Winding Down

November was not a favorite month for many years, but I have learned to appreciate it more. In the past, I thought of it as rather colorless and simply a time to be traversed to reach December’s cold, snow and Christmas. 

This year somehow I have learned to appreciate this bridge month between autumn and winter. The neighborhood trees have been beautiful and one especially has brightened each of my days. I see it, perfectly framed, through my office windows subtly changing colors day by day. Only over the past 48 hours has it lost its bright glow as seen below, as the leaves have dried and withered, many falling to the ground.


After a several week hiatus, today I returned to one of my favorite places, Pope Lick Park. As I walked listening to the rustle of crisp leaves blowing along the way, I realized that I would miss this month, November. It has been generous with its nature, colors and warm sunshine. It has been much more than I could have anticipated or earned, filled with love and affirmation. 

There were a few birds along the trail today including a noisy flock of crows fussing as I passed. Yes, I know the proper term is “murder” of crows, but they didn’t seem mad enough to warrant using that word! I saw one squirrel who I hoped found the nuts I had strategically placed under some trees. With most of the leaves now carpeting the ground the trees looked stark, especially the sycomores reaching their chalky limbs up to the sky. 


So, in a few days, we say, “Goodbye November.” You have been a good month and I look forward to your return in following years. 




Fairy Ring

Mushrooms Again

The mushroom burial suit discussed in the last post brought out several interesting comments both here on the blog and in person by those who know me personally. To those who no longer enjoy eating mushrooms, I apologize. My intent was never to destroy a good thing and edible mushrooms are definitely good. Let me assure you that today we move on to a mushroom adventure that should not offend.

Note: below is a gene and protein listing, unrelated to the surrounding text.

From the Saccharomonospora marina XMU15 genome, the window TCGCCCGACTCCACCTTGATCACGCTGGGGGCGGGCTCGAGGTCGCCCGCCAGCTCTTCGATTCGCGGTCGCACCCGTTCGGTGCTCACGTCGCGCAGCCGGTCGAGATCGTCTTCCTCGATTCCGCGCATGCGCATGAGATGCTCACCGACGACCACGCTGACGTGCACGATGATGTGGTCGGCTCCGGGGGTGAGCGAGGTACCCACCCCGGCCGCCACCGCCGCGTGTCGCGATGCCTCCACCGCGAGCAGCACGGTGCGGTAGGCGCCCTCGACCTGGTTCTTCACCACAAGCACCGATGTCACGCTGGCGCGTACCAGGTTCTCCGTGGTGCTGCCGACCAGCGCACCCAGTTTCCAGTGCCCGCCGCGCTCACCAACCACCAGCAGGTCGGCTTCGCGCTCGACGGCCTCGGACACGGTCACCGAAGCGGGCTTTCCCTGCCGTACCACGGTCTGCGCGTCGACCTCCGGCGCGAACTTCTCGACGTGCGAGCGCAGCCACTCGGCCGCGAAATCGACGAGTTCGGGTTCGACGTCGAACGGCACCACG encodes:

Have you heard of fairy rings also called fairy circles, pixie or elf rings? I must admit that I am new to this worldwide subject concerning the growth of mushrooms in a circle or an arc shape, but since I’ve researched the subject please allow me to share what I’ve recently learned.

These rings of mushrooms appear most often in the woods, but may also be in open grassy areas. At some point in the life cycle of these formations, the grass may either die or inversely become taller and darker so that a grass ring occurs. Once begun the life cycle can carry on for many years.

Have any of you seen a fairy ring? I had not until a couple of days ago when my daughter shared one that she had spotted while driving to work. It was just off a busy suburban thoroughfare and I wonder how many other people drove by without noticing this phenomenon. My oldest, Dianne, has always been attuned to nature, a knack I believe she learned from her dad. We were both so relieved that it was still present when she drove me to the spot in a grove of pine trees. I admit that we parked on private property and trespassed a bit to reach the circle of mushrooms. It was not perfectly circular nor completely filled in, but it clearly formed a large ring. Here are a few photos that demonstrate what we saw: